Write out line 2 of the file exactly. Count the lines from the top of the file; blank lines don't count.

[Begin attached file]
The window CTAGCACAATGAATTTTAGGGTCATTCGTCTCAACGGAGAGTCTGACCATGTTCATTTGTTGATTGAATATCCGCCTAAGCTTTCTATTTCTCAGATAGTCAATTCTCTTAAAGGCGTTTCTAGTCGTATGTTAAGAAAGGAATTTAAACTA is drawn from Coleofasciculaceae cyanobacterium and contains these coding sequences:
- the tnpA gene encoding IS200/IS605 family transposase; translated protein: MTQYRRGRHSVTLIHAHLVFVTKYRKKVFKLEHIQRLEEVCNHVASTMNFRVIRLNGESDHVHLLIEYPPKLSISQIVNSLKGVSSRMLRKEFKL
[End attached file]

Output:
- the tnpA gene encoding IS200/IS605 family transposase; translated protein: MTQYRRGRHSVTLIHAHLVFVTKYRKKVFKLEHIQRLEEVCNHVASTMNFRVIRLNGESDHVHLLIEYPPKLSISQIVNSLKGVSSRMLRKEFKL